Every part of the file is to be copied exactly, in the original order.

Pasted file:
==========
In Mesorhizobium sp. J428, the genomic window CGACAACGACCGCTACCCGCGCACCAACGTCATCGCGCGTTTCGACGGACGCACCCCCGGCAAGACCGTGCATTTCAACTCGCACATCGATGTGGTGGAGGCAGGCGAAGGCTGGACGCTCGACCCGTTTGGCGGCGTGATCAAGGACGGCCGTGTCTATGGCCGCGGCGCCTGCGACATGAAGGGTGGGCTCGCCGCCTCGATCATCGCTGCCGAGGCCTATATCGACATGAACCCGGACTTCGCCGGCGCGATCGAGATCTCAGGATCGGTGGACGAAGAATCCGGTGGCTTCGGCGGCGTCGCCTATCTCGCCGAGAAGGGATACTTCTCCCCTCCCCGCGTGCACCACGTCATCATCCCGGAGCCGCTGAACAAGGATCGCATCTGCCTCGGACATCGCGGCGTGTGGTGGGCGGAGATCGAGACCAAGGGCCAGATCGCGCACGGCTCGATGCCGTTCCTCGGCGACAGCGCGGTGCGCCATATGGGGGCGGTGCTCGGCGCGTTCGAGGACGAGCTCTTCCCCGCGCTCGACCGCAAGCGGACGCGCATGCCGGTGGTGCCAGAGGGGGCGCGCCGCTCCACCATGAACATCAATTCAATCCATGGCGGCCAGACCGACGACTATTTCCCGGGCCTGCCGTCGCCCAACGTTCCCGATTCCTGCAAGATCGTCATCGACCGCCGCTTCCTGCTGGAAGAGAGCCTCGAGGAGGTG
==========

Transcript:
In Mesorhizobium sp. J428, the genomic window CGACAACGACCGCTACCCGCGCACCAACGTCATCGCGCGTTTCGACGGACGCACCCCCGGCAAGACCGTGCATTTCAACTCGCACATCGATGTGGTGGAGGCAGGCGAAGGCTGGACGCTCGACCCGTTTGGCGGCGTGATCAAGGACGGCCGTGTCTATGGCCGCGGCGCCTGCGACATGAAGGGTGGGCTCGCCGCCTCGATCATCGCTGCCGAGGCCTATATCGACATGAACCCGGACTTCGCCGGCGCGATCGAGATCTCAGGATCGGTGGACGAAGAATCCGGTGGCTTCGGCGGCGTCGCCTATCTCGCCGAGAAGGGATACTTCTCCCCTCCCCGCGTGCACCACGTCATCATCCCGGAGCCGCTGAACAAGGATCGCATCTGCCTCGGACATCGCGGCGTGTGGTGGGCGGAGATCGAGACCAAGGGCCAGATCGCGCACGGCTCGATGCCGTTCCTCGGCGACAGCGCGGTGCGCCATATGGGGGCGGTGCTCGGCGCGTTCGAGGACGAGCTCTTCCCCGCGCTCGACCGCAAGCGGACGCGCATGCCGGTGGTGCCAGAGGGGGCGCGCCGCTCCACCATGAACATCAATTCAATCCATGGCGGCCAGACCGACGACTATTTCCCGGGCCTGCCGTCGCCCAACGTTCCCGATTCCTGCAAGATCGTCATCGACCGCCGCTTCCTGCTGGAAGAGAGCCTCGAGGAGGTG